Everybody knows that even in a small telescope you can see on Jupiter two brown belts. However when you turn your telescope on the planet now, you will see only one stripe!
The South Equatorial Belt (SEB), twice as wide as Earth and more than twenty times as long, is not actually gone, but may be just hiding underneath some higher white clouds. The last time this happened was in 1993.
When Jupiter is visible from my garden, the Sun is already high up in the sky. It took me 15 minutes to find the planet. Searching an object (except the Sun, the Moon and Venus) with a Dobson in broad daylight isn’t an easy job! Once in the eyepiece I could even see Jupiter easily in the finderscope (9×50).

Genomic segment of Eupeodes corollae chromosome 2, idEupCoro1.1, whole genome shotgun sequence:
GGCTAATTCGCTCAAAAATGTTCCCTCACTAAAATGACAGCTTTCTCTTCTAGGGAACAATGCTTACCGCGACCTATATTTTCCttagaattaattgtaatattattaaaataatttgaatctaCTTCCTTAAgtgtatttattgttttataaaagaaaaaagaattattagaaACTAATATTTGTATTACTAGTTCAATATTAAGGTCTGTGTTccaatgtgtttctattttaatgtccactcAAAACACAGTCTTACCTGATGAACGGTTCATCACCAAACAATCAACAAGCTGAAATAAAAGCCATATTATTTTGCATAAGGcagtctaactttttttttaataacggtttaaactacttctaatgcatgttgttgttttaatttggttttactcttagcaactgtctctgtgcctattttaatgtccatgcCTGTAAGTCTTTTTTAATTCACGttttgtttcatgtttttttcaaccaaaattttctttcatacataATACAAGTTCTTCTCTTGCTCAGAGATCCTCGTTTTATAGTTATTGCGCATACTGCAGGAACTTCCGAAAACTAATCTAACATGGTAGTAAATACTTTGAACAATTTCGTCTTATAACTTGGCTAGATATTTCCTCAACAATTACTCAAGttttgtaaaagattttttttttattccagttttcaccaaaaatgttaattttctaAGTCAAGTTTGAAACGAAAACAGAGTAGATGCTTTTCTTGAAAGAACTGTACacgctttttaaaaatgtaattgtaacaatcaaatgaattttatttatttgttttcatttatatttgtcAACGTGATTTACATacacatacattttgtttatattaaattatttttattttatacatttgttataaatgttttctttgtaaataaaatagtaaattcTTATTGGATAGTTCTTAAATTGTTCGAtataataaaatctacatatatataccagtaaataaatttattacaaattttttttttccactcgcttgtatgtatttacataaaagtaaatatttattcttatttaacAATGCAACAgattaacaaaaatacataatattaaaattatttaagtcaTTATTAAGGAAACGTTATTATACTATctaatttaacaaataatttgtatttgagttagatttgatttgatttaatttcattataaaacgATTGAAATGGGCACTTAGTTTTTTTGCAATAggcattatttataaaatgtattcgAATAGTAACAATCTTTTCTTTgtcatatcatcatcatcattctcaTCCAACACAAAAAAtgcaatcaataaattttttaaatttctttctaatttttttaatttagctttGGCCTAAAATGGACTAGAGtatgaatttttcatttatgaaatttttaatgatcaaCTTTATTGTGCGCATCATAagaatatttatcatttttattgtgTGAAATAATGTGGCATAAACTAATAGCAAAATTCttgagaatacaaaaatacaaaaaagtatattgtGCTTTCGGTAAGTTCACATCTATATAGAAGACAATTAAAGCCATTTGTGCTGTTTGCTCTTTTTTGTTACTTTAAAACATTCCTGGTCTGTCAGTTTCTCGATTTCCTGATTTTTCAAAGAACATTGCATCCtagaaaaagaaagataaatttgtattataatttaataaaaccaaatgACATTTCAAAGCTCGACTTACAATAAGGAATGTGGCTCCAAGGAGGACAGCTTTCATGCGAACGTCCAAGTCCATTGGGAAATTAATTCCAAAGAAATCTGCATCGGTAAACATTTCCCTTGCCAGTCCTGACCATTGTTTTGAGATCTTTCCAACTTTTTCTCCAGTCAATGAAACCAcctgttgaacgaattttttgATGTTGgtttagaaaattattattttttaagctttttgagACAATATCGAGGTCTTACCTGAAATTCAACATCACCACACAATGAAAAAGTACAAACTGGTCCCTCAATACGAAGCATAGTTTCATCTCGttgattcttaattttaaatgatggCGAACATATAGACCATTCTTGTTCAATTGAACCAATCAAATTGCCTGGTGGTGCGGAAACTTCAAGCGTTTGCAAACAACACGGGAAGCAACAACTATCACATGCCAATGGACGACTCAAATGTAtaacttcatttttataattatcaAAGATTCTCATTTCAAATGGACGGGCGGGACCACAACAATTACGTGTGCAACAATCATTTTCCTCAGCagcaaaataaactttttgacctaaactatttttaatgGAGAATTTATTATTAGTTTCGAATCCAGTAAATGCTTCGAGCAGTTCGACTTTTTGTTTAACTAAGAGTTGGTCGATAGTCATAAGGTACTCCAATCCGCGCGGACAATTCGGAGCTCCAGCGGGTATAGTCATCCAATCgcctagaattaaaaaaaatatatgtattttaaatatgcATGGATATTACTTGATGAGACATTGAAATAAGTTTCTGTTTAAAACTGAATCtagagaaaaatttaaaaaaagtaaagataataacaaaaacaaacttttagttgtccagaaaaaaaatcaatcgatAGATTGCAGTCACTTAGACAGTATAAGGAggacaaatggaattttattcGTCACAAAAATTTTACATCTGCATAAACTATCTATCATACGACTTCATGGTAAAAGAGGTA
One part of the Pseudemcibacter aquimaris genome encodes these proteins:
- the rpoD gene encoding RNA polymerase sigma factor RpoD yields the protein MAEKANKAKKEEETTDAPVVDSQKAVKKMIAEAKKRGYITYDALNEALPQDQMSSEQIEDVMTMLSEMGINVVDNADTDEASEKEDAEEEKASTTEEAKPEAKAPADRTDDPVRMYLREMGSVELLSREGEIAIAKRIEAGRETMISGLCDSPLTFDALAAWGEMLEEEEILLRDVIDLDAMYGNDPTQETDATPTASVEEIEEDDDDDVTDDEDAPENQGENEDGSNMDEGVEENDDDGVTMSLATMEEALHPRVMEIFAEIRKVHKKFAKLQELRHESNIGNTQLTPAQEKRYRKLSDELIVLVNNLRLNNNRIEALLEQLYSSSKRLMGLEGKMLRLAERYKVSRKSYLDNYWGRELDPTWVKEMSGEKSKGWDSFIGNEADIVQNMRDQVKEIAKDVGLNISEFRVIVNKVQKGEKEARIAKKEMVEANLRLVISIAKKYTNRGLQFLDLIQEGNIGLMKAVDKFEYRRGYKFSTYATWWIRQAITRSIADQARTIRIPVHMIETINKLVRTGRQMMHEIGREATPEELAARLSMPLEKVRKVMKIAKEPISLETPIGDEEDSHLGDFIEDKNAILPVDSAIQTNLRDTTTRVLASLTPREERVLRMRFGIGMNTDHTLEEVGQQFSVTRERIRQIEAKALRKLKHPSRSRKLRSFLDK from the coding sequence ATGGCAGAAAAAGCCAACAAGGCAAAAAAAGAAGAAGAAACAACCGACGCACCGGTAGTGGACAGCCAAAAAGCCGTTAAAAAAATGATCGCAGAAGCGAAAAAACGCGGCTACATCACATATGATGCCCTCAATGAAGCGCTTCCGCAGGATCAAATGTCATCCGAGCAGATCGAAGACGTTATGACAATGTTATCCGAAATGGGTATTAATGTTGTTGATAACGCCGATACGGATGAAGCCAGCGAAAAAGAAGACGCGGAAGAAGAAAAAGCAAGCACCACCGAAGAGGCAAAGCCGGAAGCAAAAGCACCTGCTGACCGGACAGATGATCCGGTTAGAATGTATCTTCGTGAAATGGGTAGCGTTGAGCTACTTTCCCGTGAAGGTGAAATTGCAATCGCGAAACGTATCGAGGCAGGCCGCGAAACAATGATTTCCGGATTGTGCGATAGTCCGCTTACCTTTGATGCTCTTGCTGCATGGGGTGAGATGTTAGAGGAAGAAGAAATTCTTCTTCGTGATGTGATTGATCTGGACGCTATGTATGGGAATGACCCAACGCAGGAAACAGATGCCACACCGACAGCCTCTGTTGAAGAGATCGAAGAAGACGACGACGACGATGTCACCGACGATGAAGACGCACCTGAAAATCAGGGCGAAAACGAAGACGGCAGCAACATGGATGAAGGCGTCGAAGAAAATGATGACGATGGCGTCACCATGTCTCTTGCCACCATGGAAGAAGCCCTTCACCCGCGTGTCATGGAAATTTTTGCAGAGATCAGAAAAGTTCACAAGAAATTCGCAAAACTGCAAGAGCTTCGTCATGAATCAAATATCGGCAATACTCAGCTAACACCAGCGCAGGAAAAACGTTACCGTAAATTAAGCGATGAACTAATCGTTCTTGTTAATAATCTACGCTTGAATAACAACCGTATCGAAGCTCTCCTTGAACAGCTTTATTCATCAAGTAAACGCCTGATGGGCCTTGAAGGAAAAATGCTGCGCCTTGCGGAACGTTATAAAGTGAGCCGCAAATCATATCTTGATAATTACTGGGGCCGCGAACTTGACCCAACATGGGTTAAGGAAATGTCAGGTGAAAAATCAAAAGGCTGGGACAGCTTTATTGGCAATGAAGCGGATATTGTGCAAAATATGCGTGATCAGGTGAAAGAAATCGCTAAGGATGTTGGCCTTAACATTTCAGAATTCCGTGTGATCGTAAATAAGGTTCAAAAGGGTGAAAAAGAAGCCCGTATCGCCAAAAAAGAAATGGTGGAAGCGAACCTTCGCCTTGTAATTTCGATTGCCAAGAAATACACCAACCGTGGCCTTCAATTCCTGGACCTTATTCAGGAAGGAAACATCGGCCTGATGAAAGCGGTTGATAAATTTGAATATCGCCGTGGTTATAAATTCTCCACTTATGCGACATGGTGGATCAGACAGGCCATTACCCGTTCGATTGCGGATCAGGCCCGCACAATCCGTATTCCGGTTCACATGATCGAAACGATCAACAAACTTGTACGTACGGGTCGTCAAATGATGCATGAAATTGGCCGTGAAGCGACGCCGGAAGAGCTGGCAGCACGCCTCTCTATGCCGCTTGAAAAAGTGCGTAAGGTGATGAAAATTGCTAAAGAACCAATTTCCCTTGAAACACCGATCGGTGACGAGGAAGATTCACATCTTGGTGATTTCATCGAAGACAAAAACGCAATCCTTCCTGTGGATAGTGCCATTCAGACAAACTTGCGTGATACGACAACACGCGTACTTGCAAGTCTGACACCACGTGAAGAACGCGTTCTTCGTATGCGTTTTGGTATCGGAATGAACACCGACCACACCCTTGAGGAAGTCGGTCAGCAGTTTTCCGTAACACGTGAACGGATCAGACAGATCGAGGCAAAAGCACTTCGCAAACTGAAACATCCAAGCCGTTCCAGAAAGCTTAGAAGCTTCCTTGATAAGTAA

Jupiter in daylight seems like a ghost. You have the impression to look through the planet. The North Equatorial Belt (NEB) was easy to see. But I was never so happy I couldn’t find something (this doesn’t happen fast in astronomy!). The SEB was nowhere. I guess the thin line is the northern border of the SEB.
Some details are not like actual photos of Jupiter. I saw the South Polar Region (SPR) brighter than the region just north of it. The north side of Jupiter looked as white as the Equatorial Zone (EZ), but in reality it is much darker.
Jef De Wit
Object Name: Jupiter
Object Type: planet
Location: Hove, Belgium (51°09’ north lat. 4°28’ east long.)
Date and time: 23 May 2010 7.00-7.30 UT
Equipment: Orion Optics UK 12” Dobson
Eyepiece: 7mm Nagler T6 (magnification 171x)
Planet information: diam. 36.7″, mag -2.2, alt. 37°
Medium: pastel pencils, cotton swap, blending stump, blue printing paper, scanned (with some adjustments), labels were added with Paint